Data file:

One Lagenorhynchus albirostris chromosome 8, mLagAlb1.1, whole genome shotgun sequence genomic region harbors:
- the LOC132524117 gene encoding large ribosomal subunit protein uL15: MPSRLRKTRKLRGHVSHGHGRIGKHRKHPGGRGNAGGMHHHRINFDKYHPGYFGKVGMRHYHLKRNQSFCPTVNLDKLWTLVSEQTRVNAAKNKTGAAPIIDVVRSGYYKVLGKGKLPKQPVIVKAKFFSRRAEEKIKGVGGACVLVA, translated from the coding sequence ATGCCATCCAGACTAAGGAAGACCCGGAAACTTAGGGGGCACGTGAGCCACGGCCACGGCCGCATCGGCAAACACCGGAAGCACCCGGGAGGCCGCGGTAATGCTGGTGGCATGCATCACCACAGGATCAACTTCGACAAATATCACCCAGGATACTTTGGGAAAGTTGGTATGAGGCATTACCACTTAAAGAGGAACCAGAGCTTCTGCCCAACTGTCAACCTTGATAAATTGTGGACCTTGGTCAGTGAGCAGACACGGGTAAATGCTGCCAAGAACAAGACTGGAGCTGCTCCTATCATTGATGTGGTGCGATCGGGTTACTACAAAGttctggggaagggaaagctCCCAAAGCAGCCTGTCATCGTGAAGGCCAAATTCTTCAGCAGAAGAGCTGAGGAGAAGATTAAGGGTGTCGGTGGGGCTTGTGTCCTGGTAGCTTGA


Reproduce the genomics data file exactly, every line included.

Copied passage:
One Lagenorhynchus albirostris chromosome 8, mLagAlb1.1, whole genome shotgun sequence genomic region harbors:
- the LOC132524117 gene encoding large ribosomal subunit protein uL15: MPSRLRKTRKLRGHVSHGHGRIGKHRKHPGGRGNAGGMHHHRINFDKYHPGYFGKVGMRHYHLKRNQSFCPTVNLDKLWTLVSEQTRVNAAKNKTGAAPIIDVVRSGYYKVLGKGKLPKQPVIVKAKFFSRRAEEKIKGVGGACVLVA, translated from the coding sequence ATGCCATCCAGACTAAGGAAGACCCGGAAACTTAGGGGGCACGTGAGCCACGGCCACGGCCGCATCGGCAAACACCGGAAGCACCCGGGAGGCCGCGGTAATGCTGGTGGCATGCATCACCACAGGATCAACTTCGACAAATATCACCCAGGATACTTTGGGAAAGTTGGTATGAGGCATTACCACTTAAAGAGGAACCAGAGCTTCTGCCCAACTGTCAACCTTGATAAATTGTGGACCTTGGTCAGTGAGCAGACACGGGTAAATGCTGCCAAGAACAAGACTGGAGCTGCTCCTATCATTGATGTGGTGCGATCGGGTTACTACAAAGttctggggaagggaaagctCCCAAAGCAGCCTGTCATCGTGAAGGCCAAATTCTTCAGCAGAAGAGCTGAGGAGAAGATTAAGGGTGTCGGTGGGGCTTGTGTCCTGGTAGCTTGA